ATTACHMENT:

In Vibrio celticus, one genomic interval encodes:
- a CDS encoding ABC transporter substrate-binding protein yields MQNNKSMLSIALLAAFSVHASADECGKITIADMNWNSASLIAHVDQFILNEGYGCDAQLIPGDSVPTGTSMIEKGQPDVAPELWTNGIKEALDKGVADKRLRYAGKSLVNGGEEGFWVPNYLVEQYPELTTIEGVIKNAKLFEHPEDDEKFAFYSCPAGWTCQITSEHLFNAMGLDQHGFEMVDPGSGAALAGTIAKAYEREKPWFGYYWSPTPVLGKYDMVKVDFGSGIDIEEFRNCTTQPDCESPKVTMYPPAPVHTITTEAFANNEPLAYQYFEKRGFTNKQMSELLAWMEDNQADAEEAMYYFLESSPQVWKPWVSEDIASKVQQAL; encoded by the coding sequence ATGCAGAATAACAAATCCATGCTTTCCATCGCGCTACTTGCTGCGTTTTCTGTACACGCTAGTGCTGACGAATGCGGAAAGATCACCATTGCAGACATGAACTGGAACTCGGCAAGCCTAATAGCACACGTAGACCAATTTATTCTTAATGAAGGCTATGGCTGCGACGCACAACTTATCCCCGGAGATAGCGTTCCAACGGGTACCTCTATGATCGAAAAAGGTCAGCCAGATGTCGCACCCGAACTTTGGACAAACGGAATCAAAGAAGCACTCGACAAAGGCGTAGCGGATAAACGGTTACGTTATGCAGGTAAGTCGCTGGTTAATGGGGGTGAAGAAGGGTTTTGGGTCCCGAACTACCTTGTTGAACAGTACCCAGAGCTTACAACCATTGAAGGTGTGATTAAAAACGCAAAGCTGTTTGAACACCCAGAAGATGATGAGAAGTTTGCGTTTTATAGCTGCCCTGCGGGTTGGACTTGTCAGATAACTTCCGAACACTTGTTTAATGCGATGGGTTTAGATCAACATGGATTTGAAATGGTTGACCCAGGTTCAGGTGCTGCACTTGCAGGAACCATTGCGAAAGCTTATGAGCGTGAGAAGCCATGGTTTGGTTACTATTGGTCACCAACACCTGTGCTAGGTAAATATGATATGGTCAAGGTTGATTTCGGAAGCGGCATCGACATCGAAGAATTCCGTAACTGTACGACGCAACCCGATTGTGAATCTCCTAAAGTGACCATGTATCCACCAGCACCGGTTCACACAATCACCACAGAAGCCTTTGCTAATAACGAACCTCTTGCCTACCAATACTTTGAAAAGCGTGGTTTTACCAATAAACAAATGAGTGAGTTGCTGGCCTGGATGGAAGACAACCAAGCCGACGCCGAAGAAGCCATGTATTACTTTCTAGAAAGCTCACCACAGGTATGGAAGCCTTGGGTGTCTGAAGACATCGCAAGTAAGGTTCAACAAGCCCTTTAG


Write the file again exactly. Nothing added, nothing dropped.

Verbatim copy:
In Vibrio celticus, one genomic interval encodes:
- a CDS encoding ABC transporter substrate-binding protein yields MQNNKSMLSIALLAAFSVHASADECGKITIADMNWNSASLIAHVDQFILNEGYGCDAQLIPGDSVPTGTSMIEKGQPDVAPELWTNGIKEALDKGVADKRLRYAGKSLVNGGEEGFWVPNYLVEQYPELTTIEGVIKNAKLFEHPEDDEKFAFYSCPAGWTCQITSEHLFNAMGLDQHGFEMVDPGSGAALAGTIAKAYEREKPWFGYYWSPTPVLGKYDMVKVDFGSGIDIEEFRNCTTQPDCESPKVTMYPPAPVHTITTEAFANNEPLAYQYFEKRGFTNKQMSELLAWMEDNQADAEEAMYYFLESSPQVWKPWVSEDIASKVQQAL; encoded by the coding sequence ATGCAGAATAACAAATCCATGCTTTCCATCGCGCTACTTGCTGCGTTTTCTGTACACGCTAGTGCTGACGAATGCGGAAAGATCACCATTGCAGACATGAACTGGAACTCGGCAAGCCTAATAGCACACGTAGACCAATTTATTCTTAATGAAGGCTATGGCTGCGACGCACAACTTATCCCCGGAGATAGCGTTCCAACGGGTACCTCTATGATCGAAAAAGGTCAGCCAGATGTCGCACCCGAACTTTGGACAAACGGAATCAAAGAAGCACTCGACAAAGGCGTAGCGGATAAACGGTTACGTTATGCAGGTAAGTCGCTGGTTAATGGGGGTGAAGAAGGGTTTTGGGTCCCGAACTACCTTGTTGAACAGTACCCAGAGCTTACAACCATTGAAGGTGTGATTAAAAACGCAAAGCTGTTTGAACACCCAGAAGATGATGAGAAGTTTGCGTTTTATAGCTGCCCTGCGGGTTGGACTTGTCAGATAACTTCCGAACACTTGTTTAATGCGATGGGTTTAGATCAACATGGATTTGAAATGGTTGACCCAGGTTCAGGTGCTGCACTTGCAGGAACCATTGCGAAAGCTTATGAGCGTGAGAAGCCATGGTTTGGTTACTATTGGTCACCAACACCTGTGCTAGGTAAATATGATATGGTCAAGGTTGATTTCGGAAGCGGCATCGACATCGAAGAATTCCGTAACTGTACGACGCAACCCGATTGTGAATCTCCTAAAGTGACCATGTATCCACCAGCACCGGTTCACACAATCACCACAGAAGCCTTTGCTAATAACGAACCTCTTGCCTACCAATACTTTGAAAAGCGTGGTTTTACCAATAAACAAATGAGTGAGTTGCTGGCCTGGATGGAAGACAACCAAGCCGACGCCGAAGAAGCCATGTATTACTTTCTAGAAAGCTCACCACAGGTATGGAAGCCTTGGGTGTCTGAAGACATCGCAAGTAAGGTTCAACAAGCCCTTTAG